The parties concerned in the election, like the candidates, were two. The efforts of the party-leaders were directed towards herding the largest possible number of men. Each faction in Camoruco was quartered in its own district; one to the north, the other to the south of the village. As new groups of peons continued to arrive, the bosses of each side would spy upon each other to see how many voters were being added to their rival's forces. "See here," they would say to some trusted farm hand, "go and take a look at those dunderheads." Meanwhile party-hacks were going from group to group, explaining the procedure of the morrow's election. But despite all explanations, the simple rustics displayed a certain suspiciousness. Many believed that plans for an armed uprising were afoot. In one of the groups, particularly, a feeling of mistrust grew apace. Wild talk arose. "Elections!" scoffed one vaguer o, as chubby and brown as a sausage. "Before long we'll be hearing Pum! Pum! and then, ho, for stabbing hides!"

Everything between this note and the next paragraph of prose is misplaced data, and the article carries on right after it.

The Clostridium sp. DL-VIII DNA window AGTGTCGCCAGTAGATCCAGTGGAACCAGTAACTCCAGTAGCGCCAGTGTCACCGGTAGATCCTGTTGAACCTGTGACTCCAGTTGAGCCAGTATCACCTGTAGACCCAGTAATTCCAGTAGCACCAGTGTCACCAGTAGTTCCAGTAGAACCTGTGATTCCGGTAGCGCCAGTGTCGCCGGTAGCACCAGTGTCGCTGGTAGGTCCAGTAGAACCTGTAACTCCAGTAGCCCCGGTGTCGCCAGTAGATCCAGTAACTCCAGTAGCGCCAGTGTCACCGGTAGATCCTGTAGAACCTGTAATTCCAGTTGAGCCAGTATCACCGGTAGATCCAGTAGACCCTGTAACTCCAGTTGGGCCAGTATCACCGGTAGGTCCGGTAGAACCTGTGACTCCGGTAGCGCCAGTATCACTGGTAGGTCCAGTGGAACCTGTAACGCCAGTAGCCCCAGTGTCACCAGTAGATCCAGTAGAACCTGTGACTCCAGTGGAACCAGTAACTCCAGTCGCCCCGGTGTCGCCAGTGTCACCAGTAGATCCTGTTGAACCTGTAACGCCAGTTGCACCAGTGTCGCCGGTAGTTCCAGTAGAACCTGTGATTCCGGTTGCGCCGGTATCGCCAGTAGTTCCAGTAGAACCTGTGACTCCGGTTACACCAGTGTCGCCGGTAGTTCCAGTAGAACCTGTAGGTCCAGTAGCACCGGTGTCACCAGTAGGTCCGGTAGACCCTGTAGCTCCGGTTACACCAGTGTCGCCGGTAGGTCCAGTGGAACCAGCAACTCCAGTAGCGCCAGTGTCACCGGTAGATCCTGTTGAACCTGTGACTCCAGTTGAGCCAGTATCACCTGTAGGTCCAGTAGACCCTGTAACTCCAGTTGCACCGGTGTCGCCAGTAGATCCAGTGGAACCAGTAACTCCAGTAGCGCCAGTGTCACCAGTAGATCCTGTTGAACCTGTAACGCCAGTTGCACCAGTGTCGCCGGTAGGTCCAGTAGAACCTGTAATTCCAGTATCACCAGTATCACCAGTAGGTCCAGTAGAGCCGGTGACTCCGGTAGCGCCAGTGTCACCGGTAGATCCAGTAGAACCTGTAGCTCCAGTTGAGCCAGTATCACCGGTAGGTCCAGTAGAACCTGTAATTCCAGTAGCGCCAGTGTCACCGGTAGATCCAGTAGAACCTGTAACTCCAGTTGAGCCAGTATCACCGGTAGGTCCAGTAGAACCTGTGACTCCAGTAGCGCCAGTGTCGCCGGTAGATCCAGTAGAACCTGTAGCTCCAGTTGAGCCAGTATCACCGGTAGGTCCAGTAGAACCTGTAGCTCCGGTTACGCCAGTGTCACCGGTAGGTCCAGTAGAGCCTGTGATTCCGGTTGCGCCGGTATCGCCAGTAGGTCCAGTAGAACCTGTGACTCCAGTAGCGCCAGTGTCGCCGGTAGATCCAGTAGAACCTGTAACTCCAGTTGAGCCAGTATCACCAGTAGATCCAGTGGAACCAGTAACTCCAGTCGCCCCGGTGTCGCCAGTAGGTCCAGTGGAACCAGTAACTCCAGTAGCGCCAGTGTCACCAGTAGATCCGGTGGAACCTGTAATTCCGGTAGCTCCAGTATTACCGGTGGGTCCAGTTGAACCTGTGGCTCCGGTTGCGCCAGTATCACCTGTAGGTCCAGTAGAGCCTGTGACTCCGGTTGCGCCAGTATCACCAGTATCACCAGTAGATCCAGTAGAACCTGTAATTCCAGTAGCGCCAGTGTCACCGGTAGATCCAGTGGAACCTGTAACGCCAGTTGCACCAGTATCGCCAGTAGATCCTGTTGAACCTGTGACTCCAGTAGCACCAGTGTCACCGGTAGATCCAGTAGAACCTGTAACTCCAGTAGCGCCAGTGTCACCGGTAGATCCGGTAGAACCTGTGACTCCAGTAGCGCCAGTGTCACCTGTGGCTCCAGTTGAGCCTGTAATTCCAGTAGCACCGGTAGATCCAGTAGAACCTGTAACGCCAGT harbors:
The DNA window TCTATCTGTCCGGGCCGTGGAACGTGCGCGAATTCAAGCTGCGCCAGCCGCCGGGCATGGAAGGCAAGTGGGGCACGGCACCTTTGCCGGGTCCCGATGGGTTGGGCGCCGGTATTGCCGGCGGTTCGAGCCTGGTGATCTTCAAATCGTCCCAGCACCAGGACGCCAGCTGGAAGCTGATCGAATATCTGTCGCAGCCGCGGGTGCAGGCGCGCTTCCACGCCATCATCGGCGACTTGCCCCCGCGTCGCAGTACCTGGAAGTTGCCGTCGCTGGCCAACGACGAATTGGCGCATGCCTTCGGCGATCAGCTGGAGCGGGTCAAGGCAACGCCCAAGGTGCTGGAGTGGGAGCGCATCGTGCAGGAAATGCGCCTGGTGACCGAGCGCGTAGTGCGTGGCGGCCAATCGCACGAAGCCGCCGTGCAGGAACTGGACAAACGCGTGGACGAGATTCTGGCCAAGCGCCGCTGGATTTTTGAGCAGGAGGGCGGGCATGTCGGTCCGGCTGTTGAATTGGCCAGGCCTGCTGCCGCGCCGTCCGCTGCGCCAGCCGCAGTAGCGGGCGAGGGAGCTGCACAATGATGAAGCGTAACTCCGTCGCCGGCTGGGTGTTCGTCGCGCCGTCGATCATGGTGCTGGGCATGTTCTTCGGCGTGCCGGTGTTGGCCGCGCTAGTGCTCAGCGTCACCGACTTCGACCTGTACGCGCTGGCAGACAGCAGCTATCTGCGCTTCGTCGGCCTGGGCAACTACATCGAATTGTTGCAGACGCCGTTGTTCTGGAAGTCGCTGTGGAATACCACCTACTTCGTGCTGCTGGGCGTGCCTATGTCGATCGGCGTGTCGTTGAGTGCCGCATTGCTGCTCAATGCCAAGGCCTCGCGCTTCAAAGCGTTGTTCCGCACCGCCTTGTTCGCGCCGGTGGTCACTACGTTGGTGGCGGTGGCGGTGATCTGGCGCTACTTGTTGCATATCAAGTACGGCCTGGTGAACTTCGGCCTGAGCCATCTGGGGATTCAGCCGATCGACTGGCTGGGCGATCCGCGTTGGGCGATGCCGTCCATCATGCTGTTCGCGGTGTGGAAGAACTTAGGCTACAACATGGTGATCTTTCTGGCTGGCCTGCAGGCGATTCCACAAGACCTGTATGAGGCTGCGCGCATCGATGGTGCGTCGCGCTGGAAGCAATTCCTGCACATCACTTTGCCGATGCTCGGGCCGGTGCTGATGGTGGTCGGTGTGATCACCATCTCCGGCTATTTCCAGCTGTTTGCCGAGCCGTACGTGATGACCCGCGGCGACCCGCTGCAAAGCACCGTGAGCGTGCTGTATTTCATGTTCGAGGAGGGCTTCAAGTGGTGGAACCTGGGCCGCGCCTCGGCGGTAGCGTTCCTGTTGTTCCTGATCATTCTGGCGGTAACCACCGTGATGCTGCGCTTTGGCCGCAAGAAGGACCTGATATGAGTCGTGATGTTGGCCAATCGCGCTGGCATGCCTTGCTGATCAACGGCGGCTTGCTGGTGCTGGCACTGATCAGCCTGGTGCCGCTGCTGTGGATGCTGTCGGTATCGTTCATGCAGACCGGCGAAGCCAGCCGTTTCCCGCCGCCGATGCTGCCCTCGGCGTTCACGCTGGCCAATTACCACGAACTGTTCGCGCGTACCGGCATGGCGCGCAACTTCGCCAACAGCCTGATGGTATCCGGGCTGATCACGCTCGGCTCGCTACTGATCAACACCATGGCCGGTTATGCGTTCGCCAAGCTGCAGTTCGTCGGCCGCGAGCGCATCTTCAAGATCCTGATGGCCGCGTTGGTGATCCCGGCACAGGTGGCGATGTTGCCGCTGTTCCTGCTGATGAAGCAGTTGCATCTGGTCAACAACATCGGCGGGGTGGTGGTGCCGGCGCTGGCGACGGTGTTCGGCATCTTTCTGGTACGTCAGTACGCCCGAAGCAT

To this bit of grim humor in the face of possible tragedy another vaquero added: “Yes. Soon we'll be hearing 'Two shots, boys, then out with your machetes?"
This was a slogan familiar to everybody, and many smiled bitterly at the memories it awoke. "Two shots, boys, then out with your machetes" This was the cry of the revolutionary officers in time of battle, for, lacking ammunition as they generally did, the method of the rebels was to fire one or two rounds and then charge upon the enemy battalions with their naked blades. The government mausers, however, would always wreak swift vengeance and in a few minutes the battlefield would be heaped with the corpses of the insurgents. But the few who succeeded in reaching the soldiers alive would avenge their fallen comrades, for in a hand-to-hand struggle a heavy gun is a hindrance rather than a help and against the furious machete neither the bayonet nor anything else can avail. One must then choose between death or flight.